The 2018 DNSSEC Rollover and What It Means For You (Part 2)

Last month we examined the DNSSEC rollover and what it meant. What wasn’t covered was whether or not DNSSEC actually helps defend against modern hacker threats. This second article will address that question by examining what DNSSEC defends against and some of the things it doesn’t.

Over 20 years ago, Bruce Schneier introduced the model of “protection, detection, and response” to computer security professionals as a useful way of analyzing network security protections. Most security controls or products address protection, detection, or response. Just as in home protection, the vast majority of effort in cybersecurity today is spent doing “protection” or prevention. If bad things happen when black hat hackers access the network, then let’s work on protecting or preventing that. DNSSEC falls into that category. It attempts to thwart a specific attack called DNS spoofing, which can occur because the original Domain Name Service (DNS) protocol is a clear text protocol and is vulnerable to interception and fraudulent responses. By design, DNS queries (for instance, “What the IP address of”) are sent in the clear, not encrypted, to the default gateway (or router). A network-based attacker can observe the DNS request and then send a fraudulent reply, which would send the network user (or application) to a site of the attacker’s choosing. What kind of site? Fake login sites are popular today, but it could just as easily be a site that offers fake software updates containing malware. In normal DNS, there’s no easy way to tell a bogus DNS request from the real one.

DNSSEC addresses the problem of DNS spoofing by digitally signing DNS answer so that they can be cryptographically verified. However, as with all forms of cryptography, the devil is in the details. What happens when the legitimate DNS servers are fooled and give out incorrect answers? In such a situation, a client still gets an incorrect DNS answer even though it has been digitally signed. Or consider the issue of verifying a digitally-signed DNS answer. It’s very likely that applications like Internet of Things (IOT) devices may not have the ability to verify DNS answers correctly or even attempt to. Drawbacks like these may cause organizations struggling to keep up with security patches and bad user behavior to consider DNSSEC to much work for too little benefit. To think back to Scheier’s model, DNSSEC does some to protect against some attacks, very little in the detection realm, and nothing for response.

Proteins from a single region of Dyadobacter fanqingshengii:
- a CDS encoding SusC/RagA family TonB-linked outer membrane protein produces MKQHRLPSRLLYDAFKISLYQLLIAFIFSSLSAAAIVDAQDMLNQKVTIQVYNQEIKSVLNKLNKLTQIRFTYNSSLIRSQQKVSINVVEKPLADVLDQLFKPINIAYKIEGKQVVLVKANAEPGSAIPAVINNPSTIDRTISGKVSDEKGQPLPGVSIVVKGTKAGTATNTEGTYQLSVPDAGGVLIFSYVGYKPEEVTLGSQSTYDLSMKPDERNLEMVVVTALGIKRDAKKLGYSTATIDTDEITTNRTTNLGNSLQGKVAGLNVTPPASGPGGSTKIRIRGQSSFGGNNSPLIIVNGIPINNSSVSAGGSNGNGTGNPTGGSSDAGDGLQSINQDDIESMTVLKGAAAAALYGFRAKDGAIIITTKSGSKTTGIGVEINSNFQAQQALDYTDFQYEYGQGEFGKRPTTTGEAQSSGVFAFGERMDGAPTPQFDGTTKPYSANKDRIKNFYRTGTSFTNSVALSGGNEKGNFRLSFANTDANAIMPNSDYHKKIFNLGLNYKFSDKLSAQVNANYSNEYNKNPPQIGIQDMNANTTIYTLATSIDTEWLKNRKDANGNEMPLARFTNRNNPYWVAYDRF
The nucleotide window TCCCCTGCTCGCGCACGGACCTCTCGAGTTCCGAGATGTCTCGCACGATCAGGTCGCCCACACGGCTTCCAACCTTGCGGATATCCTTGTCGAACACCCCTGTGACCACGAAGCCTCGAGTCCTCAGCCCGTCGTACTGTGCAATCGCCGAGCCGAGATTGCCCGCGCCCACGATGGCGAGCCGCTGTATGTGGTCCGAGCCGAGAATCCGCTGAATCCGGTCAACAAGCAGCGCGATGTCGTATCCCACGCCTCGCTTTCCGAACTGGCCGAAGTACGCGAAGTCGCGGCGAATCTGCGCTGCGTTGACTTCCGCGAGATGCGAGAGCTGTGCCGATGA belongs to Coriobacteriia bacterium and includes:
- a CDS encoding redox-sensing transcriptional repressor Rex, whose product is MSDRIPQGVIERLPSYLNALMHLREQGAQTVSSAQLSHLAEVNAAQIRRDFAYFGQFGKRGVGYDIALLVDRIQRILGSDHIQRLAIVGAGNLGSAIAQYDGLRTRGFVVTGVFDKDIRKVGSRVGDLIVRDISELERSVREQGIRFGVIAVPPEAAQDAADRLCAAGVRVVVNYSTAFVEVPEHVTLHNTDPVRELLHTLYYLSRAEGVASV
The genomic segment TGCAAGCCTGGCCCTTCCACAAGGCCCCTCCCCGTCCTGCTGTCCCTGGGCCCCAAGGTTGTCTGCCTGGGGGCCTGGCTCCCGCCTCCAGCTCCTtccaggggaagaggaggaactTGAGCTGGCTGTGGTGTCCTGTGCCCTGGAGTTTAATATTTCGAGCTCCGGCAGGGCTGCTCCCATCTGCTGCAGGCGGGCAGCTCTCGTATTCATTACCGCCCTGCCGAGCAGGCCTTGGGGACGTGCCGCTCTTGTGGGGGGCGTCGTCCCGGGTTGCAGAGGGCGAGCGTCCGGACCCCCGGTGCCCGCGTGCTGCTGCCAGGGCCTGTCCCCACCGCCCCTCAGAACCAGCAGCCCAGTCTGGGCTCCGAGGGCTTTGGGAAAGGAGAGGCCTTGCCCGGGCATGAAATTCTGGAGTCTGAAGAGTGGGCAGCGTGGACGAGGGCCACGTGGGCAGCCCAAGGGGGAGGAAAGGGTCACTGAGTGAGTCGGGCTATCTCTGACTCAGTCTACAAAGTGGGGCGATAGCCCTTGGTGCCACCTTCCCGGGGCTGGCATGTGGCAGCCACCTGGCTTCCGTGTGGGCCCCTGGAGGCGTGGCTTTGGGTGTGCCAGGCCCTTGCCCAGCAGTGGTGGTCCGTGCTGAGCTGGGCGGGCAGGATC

To dump even more cold water on DNSSEC, many security experts question whether DNS spoofing is even the most pressing cybersecurity issue facing organizations, who lack unlimited cybersecurity manpower and money. Phishing attacks, which hit most organizations every single day, are virtually unscathed by DNSSEC. And, unfortunately, most users are happy to visit fake login sites and send their credentials to attackers even without them needing to spoof DNS answers.

So why all the talk about DNSSEC? Like most cybersecurity protections, DNSSEC seeks to chip away at the overall problem of hacking and fraud. Rather than rejecting DNSSEC on the grounds that it’s imperfect, organizations wanting to improve their cybersecurity protections need to prioritize their limited resources to make the biggest improvements first. DNSSEC, or an improved version of it, will become standard over the long term. Major cloud providers are adopting DNSSEC, which will help, but not solve the problem of hacking and fraud.

By Terry Bradley, Vice President at PLEX